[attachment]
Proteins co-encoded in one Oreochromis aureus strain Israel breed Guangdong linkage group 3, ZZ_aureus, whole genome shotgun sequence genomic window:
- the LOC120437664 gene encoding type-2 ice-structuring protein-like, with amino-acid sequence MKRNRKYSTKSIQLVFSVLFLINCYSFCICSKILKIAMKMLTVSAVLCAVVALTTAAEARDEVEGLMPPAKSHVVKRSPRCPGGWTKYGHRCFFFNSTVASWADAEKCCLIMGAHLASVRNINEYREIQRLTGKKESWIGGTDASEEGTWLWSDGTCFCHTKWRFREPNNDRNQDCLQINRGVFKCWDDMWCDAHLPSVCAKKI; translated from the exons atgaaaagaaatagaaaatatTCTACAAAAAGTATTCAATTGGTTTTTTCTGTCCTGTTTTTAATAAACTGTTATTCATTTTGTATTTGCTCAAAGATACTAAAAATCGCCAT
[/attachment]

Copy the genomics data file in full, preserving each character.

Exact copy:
Proteins co-encoded in one Oreochromis aureus strain Israel breed Guangdong linkage group 3, ZZ_aureus, whole genome shotgun sequence genomic window:
- the LOC120437664 gene encoding type-2 ice-structuring protein-like, with amino-acid sequence MKRNRKYSTKSIQLVFSVLFLINCYSFCICSKILKIAMKMLTVSAVLCAVVALTTAAEARDEVEGLMPPAKSHVVKRSPRCPGGWTKYGHRCFFFNSTVASWADAEKCCLIMGAHLASVRNINEYREIQRLTGKKESWIGGTDASEEGTWLWSDGTCFCHTKWRFREPNNDRNQDCLQINRGVFKCWDDMWCDAHLPSVCAKKI; translated from the exons atgaaaagaaatagaaaatatTCTACAAAAAGTATTCAATTGGTTTTTTCTGTCCTGTTTTTAATAAACTGTTATTCATTTTGTATTTGCTCAAAGATACTAAAAATCGCCAT